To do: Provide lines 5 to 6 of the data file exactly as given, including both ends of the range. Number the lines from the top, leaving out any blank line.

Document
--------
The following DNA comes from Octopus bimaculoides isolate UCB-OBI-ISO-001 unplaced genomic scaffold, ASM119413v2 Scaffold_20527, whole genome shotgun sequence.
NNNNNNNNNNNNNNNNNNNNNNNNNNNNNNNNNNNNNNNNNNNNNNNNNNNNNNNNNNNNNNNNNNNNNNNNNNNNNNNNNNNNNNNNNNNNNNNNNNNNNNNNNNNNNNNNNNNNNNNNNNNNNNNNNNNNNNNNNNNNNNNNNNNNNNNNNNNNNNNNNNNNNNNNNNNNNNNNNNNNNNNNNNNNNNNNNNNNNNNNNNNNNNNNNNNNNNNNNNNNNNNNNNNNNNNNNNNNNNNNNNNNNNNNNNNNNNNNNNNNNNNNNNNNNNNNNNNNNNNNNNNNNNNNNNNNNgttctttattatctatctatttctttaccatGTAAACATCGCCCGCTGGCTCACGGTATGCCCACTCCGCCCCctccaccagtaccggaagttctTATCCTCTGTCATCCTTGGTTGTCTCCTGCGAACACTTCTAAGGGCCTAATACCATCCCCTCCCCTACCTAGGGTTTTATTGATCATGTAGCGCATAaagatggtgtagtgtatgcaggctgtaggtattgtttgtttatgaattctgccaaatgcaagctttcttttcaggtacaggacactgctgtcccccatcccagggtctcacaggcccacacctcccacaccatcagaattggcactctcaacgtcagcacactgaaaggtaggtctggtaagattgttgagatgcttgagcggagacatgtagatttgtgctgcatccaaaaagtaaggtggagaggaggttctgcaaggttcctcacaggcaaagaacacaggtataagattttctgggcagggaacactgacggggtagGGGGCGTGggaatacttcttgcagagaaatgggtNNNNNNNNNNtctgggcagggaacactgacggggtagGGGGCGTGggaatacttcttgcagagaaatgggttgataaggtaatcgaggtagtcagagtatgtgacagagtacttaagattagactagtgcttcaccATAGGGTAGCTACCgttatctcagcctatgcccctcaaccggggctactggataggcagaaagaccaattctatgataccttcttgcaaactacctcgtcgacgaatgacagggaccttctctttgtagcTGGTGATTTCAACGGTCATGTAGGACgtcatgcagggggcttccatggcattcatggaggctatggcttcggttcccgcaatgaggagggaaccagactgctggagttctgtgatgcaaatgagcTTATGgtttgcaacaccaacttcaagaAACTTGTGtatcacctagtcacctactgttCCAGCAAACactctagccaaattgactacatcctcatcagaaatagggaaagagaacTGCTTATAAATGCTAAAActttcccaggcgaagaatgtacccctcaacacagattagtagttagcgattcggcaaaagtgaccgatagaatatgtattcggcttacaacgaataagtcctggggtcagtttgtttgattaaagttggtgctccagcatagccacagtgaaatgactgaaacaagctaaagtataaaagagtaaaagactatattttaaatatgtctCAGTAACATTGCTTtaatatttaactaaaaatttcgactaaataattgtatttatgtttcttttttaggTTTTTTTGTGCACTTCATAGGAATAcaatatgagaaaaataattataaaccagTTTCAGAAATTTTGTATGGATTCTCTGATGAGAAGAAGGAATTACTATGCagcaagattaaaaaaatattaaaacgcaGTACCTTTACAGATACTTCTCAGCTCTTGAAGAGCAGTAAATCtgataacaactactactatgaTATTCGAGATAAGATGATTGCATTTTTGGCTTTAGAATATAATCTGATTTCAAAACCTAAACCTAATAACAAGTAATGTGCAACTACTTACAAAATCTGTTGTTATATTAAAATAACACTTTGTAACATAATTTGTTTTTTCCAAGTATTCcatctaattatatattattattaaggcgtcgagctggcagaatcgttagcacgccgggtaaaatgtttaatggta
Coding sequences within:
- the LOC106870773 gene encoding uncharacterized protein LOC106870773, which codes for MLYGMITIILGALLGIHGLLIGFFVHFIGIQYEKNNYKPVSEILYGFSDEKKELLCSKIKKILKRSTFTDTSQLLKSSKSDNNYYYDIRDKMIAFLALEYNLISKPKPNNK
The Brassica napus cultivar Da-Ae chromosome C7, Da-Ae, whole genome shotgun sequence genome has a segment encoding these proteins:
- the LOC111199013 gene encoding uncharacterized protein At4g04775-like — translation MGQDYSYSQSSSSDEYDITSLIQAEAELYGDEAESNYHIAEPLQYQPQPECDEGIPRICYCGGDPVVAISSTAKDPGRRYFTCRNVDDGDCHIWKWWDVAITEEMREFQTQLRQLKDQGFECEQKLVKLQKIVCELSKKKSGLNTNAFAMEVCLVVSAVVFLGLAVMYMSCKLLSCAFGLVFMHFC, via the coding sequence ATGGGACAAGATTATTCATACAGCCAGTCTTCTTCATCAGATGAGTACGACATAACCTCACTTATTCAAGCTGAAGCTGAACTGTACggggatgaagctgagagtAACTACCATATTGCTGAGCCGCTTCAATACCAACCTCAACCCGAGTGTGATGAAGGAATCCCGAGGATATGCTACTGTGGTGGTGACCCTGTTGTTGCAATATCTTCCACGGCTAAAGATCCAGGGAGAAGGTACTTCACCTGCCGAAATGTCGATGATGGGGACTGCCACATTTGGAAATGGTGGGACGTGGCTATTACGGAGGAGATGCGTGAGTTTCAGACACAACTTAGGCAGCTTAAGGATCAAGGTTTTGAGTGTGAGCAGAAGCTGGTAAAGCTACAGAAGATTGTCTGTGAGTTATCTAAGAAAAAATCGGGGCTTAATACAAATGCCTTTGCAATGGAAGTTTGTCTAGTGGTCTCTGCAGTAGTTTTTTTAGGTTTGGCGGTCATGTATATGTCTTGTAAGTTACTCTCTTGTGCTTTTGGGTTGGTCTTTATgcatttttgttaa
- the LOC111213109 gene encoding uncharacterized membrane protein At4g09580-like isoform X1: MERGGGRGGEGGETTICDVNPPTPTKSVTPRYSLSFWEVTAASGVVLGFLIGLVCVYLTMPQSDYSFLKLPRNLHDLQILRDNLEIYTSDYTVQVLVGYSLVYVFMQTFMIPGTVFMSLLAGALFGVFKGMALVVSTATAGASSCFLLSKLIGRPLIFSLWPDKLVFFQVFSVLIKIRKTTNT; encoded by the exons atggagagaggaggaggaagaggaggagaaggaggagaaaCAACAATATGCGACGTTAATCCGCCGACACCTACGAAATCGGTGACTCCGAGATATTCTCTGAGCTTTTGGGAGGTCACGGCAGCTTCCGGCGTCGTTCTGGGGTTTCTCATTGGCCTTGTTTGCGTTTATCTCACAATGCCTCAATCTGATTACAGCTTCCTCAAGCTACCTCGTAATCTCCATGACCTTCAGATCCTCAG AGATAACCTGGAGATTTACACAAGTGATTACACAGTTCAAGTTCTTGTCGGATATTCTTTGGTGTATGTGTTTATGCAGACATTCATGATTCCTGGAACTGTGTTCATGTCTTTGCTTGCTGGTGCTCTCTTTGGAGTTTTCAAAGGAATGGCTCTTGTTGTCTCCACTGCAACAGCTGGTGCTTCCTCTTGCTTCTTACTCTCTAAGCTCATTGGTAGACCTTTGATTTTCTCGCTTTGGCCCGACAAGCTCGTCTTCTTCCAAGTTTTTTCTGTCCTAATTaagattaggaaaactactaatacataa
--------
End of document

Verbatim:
The Brassica napus cultivar Da-Ae chromosome C7, Da-Ae, whole genome shotgun sequence genome has a segment encoding these proteins:
- the LOC111199013 gene encoding uncharacterized protein At4g04775-like — translation MGQDYSYSQSSSSDEYDITSLIQAEAELYGDEAESNYHIAEPLQYQPQPECDEGIPRICYCGGDPVVAISSTAKDPGRRYFTCRNVDDGDCHIWKWWDVAITEEMREFQTQLRQLKDQGFECEQKLVKLQKIVCELSKKKSGLNTNAFAMEVCLVVSAVVFLGLAVMYMSCKLLSCAFGLVFMHFC, via the coding sequence ATGGGACAAGATTATTCATACAGCCAGTCTTCTTCATCAGATGAGTACGACATAACCTCACTTATTCAAGCTGAAGCTGAACTGTACggggatgaagctgagagtAACTACCATATTGCTGAGCCGCTTCAATACCAACCTCAACCCGAGTGTGATGAAGGAATCCCGAGGATATGCTACTGTGGTGGTGACCCTGTTGTTGCAATATCTTCCACGGCTAAAGATCCAGGGAGAAGGTACTTCACCTGCCGAAATGTCGATGATGGGGACTGCCACATTTGGAAATGGTGGGACGTGGCTATTACGGAGGAGATGCGTGAGTTTCAGACACAACTTAGGCAGCTTAAGGATCAAGGTTTTGAGTGTGAGCAGAAGCTGGTAAAGCTACAGAAGATTGTCTGTGAGTTATCTAAGAAAAAATCGGGGCTTAATACAAATGCCTTTGCAATGGAAGTTTGTCTAGTGGTCTCTGCAGTAGTTTTTTTAGGTTTGGCGGTCATGTATATGTCTTGTAAGTTACTCTCTTGTGCTTTTGGGTTGGTCTTTATgcatttttgttaa